By Joseph Skibell
Years ago, I attended a play about Stephen F. Foster. According to this play, Foster didn’t actually compose all those songs — “Camptown Races,” “Oh, Susanna!” “Beautiful Dreamer” – rather he purchased them from a slave who died penniless and unknown.
Songs bought for a song, as it were.
I asked the playwright if this were true, and he said, “I don’t believe there’s any evidence of that, no. I used Foster because he’s well-known. Still, white culture has been stealing from black culture since the beginning of the American experience, true?”
Perhaps, but it hardly seemed fair to poor Stephen Foster.
Remembering Foster, I tried to be scrupulous in the depictions of the historical figures – Freud, Dr. Zamenhof, the Piasecnza Rebbe – who, in my novel, A Curable Romantic, rub shoulders with characters who are wholly fictitious.
Accuracy, as an ethical yardstick, is easy to apply to simple facts – Foster did not buy his melodies from an unknown slave – but it’s harder to measure the subjective states novelists traffic in. To write about anyone is to offend against his or her subjective notions of self, and it’s trickier with one’s villains: in my case, Wilhelm Fleiss, Freud’s friend, who, by operating on her nose to cure her neurosis, butchered Emma Eckstein; and Louis de Beaufront and Louis Couturat who, in hoping to reform Esperanto, destroyed it altogether.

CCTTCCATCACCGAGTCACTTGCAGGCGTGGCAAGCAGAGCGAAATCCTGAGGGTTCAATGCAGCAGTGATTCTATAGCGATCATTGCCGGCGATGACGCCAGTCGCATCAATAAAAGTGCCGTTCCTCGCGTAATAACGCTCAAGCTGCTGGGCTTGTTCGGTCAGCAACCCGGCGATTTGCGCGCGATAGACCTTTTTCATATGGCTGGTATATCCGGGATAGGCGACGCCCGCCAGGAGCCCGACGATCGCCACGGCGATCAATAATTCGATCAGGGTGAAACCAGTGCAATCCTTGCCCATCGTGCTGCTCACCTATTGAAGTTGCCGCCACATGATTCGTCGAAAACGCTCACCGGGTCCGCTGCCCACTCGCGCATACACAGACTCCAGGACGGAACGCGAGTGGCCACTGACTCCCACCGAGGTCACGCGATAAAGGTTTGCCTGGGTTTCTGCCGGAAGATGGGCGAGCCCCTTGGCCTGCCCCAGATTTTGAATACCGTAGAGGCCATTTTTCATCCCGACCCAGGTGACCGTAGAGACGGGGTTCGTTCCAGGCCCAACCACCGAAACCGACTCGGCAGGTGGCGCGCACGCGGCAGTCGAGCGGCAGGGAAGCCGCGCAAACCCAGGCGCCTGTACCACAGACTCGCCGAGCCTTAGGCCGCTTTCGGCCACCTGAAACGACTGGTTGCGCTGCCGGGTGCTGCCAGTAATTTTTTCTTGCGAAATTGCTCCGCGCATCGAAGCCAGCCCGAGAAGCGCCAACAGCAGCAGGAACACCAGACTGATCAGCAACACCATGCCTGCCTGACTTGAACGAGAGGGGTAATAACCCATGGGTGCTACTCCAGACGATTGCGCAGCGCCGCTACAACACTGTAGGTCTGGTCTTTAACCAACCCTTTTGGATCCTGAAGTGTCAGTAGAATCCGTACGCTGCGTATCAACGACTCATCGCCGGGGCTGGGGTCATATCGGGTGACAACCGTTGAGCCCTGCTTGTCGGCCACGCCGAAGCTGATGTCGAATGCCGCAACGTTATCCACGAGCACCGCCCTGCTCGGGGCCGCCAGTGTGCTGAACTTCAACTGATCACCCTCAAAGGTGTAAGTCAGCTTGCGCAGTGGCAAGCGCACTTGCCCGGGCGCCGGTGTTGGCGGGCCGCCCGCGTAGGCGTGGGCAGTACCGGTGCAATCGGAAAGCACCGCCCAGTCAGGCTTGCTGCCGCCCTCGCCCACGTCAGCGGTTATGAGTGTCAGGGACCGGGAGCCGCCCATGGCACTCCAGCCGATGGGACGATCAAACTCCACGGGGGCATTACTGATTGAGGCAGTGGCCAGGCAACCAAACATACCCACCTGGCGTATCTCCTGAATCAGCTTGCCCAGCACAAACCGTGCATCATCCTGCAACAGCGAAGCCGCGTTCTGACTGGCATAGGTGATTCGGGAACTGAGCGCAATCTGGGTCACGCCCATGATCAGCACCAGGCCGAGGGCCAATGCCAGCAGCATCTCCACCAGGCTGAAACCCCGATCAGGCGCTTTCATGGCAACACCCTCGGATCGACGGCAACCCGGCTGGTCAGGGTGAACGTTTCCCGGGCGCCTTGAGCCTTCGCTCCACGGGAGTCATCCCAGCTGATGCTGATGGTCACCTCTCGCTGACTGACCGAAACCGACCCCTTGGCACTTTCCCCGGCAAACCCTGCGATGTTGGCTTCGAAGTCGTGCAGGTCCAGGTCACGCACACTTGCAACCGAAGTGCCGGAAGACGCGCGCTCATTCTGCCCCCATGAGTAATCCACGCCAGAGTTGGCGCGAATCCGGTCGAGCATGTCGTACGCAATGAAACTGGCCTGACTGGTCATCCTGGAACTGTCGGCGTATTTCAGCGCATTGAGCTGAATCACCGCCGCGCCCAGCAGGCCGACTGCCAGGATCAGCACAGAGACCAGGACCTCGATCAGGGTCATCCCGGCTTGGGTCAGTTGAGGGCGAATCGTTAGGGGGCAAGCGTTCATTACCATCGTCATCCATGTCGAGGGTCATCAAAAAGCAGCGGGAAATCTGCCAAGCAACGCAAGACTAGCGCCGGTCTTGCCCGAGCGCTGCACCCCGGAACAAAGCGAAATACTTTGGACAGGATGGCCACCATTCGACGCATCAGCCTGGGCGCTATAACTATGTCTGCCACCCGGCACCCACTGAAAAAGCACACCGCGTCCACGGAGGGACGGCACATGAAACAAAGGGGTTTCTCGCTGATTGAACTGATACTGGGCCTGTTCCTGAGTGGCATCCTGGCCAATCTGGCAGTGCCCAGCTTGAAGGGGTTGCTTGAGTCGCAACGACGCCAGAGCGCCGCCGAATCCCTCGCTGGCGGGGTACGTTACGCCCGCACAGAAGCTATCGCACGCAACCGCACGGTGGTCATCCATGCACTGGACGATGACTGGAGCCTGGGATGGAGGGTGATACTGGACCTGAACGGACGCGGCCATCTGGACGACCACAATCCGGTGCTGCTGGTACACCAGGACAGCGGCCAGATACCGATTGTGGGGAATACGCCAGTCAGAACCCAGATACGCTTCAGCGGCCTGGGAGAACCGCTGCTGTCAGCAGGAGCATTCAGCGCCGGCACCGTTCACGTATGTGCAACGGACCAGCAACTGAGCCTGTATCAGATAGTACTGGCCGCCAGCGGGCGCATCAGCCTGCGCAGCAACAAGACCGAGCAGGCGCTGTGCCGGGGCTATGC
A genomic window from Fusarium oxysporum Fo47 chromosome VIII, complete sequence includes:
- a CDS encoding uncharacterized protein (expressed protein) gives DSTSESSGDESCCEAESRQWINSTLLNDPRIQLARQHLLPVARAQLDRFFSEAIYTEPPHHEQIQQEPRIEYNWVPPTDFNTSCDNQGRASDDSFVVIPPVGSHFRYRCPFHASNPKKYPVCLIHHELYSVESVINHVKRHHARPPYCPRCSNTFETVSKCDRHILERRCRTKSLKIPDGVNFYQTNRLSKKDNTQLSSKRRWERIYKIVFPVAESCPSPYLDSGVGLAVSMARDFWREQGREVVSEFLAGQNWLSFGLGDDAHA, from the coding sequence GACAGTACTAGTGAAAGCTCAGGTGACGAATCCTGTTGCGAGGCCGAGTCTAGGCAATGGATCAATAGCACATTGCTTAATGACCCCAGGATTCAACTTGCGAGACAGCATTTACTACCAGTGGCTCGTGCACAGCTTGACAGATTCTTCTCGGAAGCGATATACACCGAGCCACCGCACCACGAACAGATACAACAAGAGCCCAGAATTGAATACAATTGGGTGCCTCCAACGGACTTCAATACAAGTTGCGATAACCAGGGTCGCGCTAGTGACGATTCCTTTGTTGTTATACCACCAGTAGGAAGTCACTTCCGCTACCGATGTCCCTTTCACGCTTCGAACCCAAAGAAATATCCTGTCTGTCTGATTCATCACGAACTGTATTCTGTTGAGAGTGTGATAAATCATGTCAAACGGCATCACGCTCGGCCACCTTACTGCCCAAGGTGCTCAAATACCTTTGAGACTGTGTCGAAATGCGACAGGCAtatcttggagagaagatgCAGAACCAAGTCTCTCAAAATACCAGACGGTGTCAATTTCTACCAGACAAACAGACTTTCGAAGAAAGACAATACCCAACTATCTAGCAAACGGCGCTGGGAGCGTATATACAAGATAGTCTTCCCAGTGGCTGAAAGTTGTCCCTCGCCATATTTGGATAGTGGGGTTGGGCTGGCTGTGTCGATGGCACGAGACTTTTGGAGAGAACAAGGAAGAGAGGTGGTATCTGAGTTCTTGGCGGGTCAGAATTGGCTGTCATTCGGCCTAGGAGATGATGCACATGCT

Despite the harm these men caused, each woke up in the morning, I’m certain, believing in the unimpeachable morality of his intentions.
Whose vision is the least distorted then – the subject’s or the portraitist’s?
A novelist’s commission is to tell an entertaining story. If historical truth must be jettisoned towards that end, only a bad novelist would choose to be a good historian.
Still, in a spirit of historical accuracy, allow me to confess that Boleslas Gajewski, an advocate for Solresol, an artificial language invented by Jean-Francois Sudre, did not commit the murder I depict him committing on pp. 492-493 of my novel.
Neither, as far as I know, did he write the songs of Stephen Foster.
Joseph Skibell is the author of three novels, A Blessing on the Moon, The English Disease, and A Curable Romantic. He received the Richard and Hinda Rosenthal Foundation Award from the American Academy of Arts and Letters and a National Endowment for the Arts Fellowship. His work includes stories, plays, essays and a libretto for an opera based on A Blessing on the Moon. He teaches at Emory University and is the director of the Richard Ellmann Lectures in Modern Literature.